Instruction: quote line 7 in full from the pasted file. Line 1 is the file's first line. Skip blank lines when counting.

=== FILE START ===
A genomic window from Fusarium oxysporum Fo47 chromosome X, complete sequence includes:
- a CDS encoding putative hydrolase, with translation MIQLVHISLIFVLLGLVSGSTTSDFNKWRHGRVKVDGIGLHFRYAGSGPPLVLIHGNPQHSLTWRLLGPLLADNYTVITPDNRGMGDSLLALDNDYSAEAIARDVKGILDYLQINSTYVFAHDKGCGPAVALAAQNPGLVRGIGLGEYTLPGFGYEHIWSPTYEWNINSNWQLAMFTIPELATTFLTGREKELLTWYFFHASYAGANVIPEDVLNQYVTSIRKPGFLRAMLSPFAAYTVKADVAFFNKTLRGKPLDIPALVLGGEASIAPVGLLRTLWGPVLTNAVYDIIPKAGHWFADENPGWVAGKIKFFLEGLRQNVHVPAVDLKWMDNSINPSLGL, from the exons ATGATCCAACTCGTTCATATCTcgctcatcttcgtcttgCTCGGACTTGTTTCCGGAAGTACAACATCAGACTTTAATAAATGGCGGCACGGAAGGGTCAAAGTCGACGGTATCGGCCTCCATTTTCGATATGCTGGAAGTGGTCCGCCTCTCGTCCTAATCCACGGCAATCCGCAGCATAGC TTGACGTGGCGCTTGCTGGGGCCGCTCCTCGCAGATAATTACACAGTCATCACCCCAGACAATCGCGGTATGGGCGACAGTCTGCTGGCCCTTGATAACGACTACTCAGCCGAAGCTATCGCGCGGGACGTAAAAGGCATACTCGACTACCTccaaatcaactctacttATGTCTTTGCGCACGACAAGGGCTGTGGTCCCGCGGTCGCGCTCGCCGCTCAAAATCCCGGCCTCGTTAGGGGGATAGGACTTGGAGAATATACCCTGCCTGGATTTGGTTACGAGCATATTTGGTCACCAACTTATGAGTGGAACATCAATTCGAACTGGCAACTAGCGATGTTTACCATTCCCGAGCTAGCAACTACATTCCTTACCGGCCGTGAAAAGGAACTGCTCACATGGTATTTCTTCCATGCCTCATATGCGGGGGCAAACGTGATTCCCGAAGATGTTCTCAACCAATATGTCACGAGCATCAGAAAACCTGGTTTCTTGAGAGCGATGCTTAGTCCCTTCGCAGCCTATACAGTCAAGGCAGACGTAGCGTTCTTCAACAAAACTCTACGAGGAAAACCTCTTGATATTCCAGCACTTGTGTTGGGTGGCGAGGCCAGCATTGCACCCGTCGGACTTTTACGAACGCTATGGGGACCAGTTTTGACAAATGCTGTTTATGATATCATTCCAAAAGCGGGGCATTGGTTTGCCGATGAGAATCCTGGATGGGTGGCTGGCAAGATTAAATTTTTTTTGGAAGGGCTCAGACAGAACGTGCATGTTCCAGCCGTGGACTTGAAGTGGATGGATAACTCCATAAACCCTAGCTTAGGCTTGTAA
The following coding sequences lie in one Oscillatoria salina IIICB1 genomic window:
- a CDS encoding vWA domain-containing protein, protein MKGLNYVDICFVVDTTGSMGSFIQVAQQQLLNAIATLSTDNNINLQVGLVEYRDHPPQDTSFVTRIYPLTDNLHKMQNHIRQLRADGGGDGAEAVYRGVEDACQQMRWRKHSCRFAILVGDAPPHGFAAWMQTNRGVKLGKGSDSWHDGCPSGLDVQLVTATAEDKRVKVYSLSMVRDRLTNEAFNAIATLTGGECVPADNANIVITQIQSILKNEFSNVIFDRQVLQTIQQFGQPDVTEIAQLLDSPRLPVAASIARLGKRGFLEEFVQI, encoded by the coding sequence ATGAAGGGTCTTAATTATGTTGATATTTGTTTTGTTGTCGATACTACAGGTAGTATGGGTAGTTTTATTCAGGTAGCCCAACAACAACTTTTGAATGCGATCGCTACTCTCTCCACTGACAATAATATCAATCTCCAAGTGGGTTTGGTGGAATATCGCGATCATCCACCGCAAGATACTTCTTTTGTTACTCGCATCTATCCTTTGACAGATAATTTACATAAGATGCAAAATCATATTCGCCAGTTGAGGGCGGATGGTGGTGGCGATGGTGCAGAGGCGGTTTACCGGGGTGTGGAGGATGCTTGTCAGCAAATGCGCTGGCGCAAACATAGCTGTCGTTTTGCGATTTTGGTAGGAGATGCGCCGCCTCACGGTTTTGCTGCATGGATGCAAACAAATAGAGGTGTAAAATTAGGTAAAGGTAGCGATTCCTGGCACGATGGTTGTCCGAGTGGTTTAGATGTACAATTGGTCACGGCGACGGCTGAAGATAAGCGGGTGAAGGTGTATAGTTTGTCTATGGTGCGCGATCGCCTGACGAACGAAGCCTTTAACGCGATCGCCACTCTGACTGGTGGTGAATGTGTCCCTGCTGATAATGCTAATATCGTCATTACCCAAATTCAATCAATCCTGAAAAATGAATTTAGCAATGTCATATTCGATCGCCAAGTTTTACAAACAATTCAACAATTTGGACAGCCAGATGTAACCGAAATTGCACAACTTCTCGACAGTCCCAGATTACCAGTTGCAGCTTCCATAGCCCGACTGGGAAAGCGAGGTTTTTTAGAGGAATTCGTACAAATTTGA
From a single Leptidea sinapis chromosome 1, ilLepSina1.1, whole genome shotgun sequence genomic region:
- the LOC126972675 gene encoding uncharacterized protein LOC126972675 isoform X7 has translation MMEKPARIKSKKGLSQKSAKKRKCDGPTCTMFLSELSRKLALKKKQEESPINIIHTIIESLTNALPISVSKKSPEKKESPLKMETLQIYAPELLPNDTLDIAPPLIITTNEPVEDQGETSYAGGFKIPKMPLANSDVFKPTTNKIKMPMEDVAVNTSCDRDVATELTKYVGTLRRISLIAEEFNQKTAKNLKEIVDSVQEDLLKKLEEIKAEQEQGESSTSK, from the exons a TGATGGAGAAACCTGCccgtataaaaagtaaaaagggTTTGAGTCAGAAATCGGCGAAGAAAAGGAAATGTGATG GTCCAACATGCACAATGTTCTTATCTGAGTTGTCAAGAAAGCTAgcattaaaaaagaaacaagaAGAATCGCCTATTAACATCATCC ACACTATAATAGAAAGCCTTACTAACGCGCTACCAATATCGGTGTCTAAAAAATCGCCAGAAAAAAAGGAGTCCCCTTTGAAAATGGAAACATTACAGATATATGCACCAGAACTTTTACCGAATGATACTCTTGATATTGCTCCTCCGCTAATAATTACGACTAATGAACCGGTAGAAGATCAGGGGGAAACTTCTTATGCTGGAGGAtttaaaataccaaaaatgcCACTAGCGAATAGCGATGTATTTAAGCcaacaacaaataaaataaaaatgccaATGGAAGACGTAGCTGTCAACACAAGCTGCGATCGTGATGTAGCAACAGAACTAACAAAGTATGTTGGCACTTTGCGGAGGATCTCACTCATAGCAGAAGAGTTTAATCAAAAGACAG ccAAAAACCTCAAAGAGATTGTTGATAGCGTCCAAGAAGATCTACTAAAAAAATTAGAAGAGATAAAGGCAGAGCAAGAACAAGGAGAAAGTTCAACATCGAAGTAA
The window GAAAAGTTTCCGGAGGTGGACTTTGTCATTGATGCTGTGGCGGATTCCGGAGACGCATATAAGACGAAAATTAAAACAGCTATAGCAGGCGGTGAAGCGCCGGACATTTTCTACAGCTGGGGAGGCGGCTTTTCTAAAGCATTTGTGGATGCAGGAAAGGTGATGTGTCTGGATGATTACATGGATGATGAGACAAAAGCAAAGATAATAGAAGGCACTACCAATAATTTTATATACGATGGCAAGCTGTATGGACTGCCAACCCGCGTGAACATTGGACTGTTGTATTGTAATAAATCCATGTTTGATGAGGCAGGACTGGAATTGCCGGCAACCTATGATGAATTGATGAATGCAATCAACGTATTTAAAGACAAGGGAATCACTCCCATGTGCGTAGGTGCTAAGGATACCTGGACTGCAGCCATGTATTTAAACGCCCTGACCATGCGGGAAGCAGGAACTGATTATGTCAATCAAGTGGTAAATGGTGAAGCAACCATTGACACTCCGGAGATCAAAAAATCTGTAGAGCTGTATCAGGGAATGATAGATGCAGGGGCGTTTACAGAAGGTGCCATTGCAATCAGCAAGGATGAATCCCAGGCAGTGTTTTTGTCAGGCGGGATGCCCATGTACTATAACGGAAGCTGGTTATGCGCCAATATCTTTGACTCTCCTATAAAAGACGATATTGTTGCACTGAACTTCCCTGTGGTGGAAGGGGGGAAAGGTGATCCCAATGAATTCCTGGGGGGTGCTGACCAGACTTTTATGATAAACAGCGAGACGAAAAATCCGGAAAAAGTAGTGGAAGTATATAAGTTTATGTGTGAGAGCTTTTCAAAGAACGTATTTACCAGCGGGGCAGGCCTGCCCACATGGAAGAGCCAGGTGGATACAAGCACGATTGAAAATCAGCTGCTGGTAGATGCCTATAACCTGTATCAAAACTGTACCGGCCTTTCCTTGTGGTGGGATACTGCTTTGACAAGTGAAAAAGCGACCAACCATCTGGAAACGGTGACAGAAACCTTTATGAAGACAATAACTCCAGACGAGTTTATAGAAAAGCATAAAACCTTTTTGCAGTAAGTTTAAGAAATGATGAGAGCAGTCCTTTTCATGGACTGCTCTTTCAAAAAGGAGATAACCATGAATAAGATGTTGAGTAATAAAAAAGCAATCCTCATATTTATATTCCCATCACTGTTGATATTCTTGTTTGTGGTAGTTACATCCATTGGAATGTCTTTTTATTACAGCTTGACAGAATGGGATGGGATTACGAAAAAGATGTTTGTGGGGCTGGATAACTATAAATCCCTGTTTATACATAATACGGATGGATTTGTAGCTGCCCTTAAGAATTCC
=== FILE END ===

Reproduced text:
The window GAAAAGTTTCCGGAGGTGGACTTTGTCATTGATGCTGTGGCGGATTCCGGAGACGCATATAAGACGAAAATTAAAACAGCTATAGCAGGCGGTGAAGCGCCGGACATTTTCTACAGCTGGGGAGGCGGCTTTTCTAAAGCATTTGTGGATGCAGGAAAGGTGATGTGTCTGGATGATTACATGGATGATGAGACAAAAGCAAAGATAATAGAAGGCACTACCAATAATTTTATATACGATGGCAAGCTGTATGGACTGCCAACCCGCGTGAACATTGGACTGTTGTATTGTAATAAATCCATGTTTGATGAGGCAGGACTGGAATTGCCGGCAACCTATGATGAATTGATGAATGCAATCAACGTATTTAAAGACAAGGGAATCACTCCCATGTGCGTAGGTGCTAAGGATACCTGGACTGCAGCCATGTATTTAAACGCCCTGACCATGCGGGAAGCAGGAACTGATTATGTCAATCAAGTGGTAAATGGTGAAGCAACCATTGACACTCCGGAGATCAAAAAATCTGTAGAGCTGTATCAGGGAATGATAGATGCAGGGGCGTTTACAGAAGGTGCCATTGCAATCAGCAAGGATGAATCCCAGGCAGTGTTTTTGTCAGGCGGGATGCCCATGTACTATAACGGAAGCTGGTTATGCGCCAATATCTTTGACTCTCCTATAAAAGACGATATTGTTGCACTGAACTTCCCTGTGGTGGAAGGGGGGAAAGGTGATCCCAATGAATTCCTGGGGGGTGCTGACCAGACTTTTATGATAAACAGCGAGACGAAAAATCCGGAAAAAGTAGTGGAAGTATATAAGTTTATGTGTGAGAGCTTTTCAAAGAACGTATTTACCAGCGGGGCAGGCCTGCCCACATGGAAGAGCCAGGTGGATACAAGCACGATTGAAAATCAGCTGCTGGTAGATGCCTATAACCTGTATCAAAACTGTACCGGCCTTTCCTTGTGGTGGGATACTGCTTTGACAAGTGAAAAAGCGACCAACCATCTGGAAACGGTGACAGAAACCTTTATGAAGACAATAACTCCAGACGAGTTTATAGAAAAGCATAAAACCTTTTTGCAGTAAGTTTAAGAAATGATGAGAGCAGTCCTTTTCATGGACTGCTCTTTCAAAAAGGAGATAACCATGAATAAGATGTTGAGTAATAAAAAAGCAATCCTCATATTTATATTCCCATCACTGTTGATATTCTTGTTTGTGGTAGTTACATCCATTGGAATGTCTTTTTATTACAGCTTGACAGAATGGGATGGGATTACGAAAAAGATGTTTGTGGGGCTGGATAACTATAAATCCCTGTTTATACATAATACGGATGGATTTGTAGCTGCCCTTAAGAATTCC